The current study examined the effects of honey solution and water access on feeding behavior and survival of starving solenopsis mealybugs, Phenacoccus solenopsis Tinsley (Hemiptera: Pseudococcidae). The electrical penetration graph technique and an artificial membrane system were used to check whether P. solenopsis could imbibe free water or other liquid, such as the honey solution used here, in its natural environment. The recorded electrical penetration graph waveforms revealed that P. solenopsis could continuously imbibe water-honey solution for several hours, which indicated that honey solution and water acquisition could possibly occur when P. solenopsis had access to such liquids in its natural environment. Waveforms of water-honey solution feeding alternated between two distinct feeding phases in a regular pattern, which was assumed to reflect inherent habits of feeding attempts. The effects of honey solution and water acquisition on survival of P. solenopsis was also examined. Comparison between P. solenopsis in different treatments (starved, water feeding, honey solution feeding, and cotton plant feeding) suggested that 1) P. solenopsis could accept but did not favor feeding on water or the honey solution, and 2) this feeding could prolong its survival, but had no effect on body size.
PMCID: PMC4199356  PMID: 25373148
artificial membrane; cotton mealybug; electrical penetration graph technique; invasive pest; starvation
4.  Evaluation of the Influence of the Antibiotic Ciprofloxacin in the Development of an Old World Screwworm Fly, Chrysomya putoria 
Chrysomya putoria (Wiedemann) (Diptera: Calliphoridae), an Old World screwworm fly, is a species with potential for maggot therapy practice and has been described in myiasis and forensic entomology studies. The objective of the present study was to assess the action of different ciprofloxacin concentrations on the growth and development of C. putoria. First instar maggots of the third generation were raised on 60 g of chicken gizzard homogenate in 65% agar diet and received ciprofloxacin chloridrate. Each concentration of the antibiotic tested (3.33 µg/mL, 6.66 µg/mL, and 13.33 µg/mL) and the control (no antibiotic) were replicated four times (40 maggots/ replication). The control received distilled water instead of the antibiotic. Maggots were kept in an acclimatized chamber at 30° C during the day and 28° C at night, with 70 ± 10% RH and a 14:10 L:D photoperiod. They were weighed in batches of five and stored in test tubes sealed with nylon fabric and elastic. Microsoft Excel and STAT were used for the analysis. The variation among the maggot weight means and the duration of the maggot stage, pupal stage, and time to total development (neo-larvae to adult) were analyzed by Student's t-test (α = 5%). The viabilities and the normality rates were compared using ANOVA, and the expected sex ratio frequency was tested by the chi-squared test (χ2). There was no significant difference among the four treatments regarding mean individual maggot weight, mean duration of the maggot inoculation until abandonment, the duration of the maggot and pupal stages, and the total duration of all stages. The sex ratios found in the four treatments did not differ from the expected. Only treatment 2 (6.66 µg/mL concentration of ciprofloxacin) differed significantly from the control in maggot and total viability. The antibiotic did not seem to alter C. putoria development in the post-embryonic period.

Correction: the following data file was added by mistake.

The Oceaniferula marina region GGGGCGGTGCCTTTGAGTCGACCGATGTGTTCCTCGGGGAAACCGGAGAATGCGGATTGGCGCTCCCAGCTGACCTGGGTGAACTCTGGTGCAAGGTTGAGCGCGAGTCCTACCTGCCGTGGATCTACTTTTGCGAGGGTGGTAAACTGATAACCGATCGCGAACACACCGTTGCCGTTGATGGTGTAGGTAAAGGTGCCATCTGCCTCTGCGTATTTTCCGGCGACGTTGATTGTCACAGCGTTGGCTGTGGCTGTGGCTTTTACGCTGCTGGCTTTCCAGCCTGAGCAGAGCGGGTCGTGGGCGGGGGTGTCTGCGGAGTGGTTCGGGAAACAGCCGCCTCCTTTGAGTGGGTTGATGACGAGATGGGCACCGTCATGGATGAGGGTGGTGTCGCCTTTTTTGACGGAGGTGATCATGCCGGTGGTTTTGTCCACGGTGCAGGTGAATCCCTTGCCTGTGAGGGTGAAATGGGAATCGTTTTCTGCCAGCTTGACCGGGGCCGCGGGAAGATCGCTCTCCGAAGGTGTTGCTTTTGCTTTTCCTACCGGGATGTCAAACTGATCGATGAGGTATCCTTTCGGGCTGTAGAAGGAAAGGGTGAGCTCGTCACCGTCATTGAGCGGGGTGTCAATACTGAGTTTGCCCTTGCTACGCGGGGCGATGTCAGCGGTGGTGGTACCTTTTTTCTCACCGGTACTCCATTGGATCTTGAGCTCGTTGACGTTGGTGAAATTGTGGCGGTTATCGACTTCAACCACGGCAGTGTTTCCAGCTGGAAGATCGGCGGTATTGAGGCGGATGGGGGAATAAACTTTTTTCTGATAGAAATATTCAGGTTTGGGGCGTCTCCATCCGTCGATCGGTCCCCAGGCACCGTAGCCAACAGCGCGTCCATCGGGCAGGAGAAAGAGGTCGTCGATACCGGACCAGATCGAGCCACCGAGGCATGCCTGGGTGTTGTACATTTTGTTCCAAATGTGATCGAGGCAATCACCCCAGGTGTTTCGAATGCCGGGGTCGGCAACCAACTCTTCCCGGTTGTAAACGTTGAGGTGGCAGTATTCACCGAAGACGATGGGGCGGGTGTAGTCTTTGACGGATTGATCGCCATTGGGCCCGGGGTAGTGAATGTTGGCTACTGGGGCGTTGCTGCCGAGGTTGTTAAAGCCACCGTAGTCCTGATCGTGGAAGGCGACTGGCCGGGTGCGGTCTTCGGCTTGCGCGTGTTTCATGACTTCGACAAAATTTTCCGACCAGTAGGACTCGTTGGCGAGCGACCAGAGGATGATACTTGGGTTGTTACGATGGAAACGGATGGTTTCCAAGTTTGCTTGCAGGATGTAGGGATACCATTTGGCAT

PMCID: PMC4199357  PMID: 25373150
blowflies; drug; maggots; pupae
5.  Multiplex PCR in Determination of Opiinae Parasitoids of Fruit Flies, Bactrocera sp., Infesting Star Fruit and Guava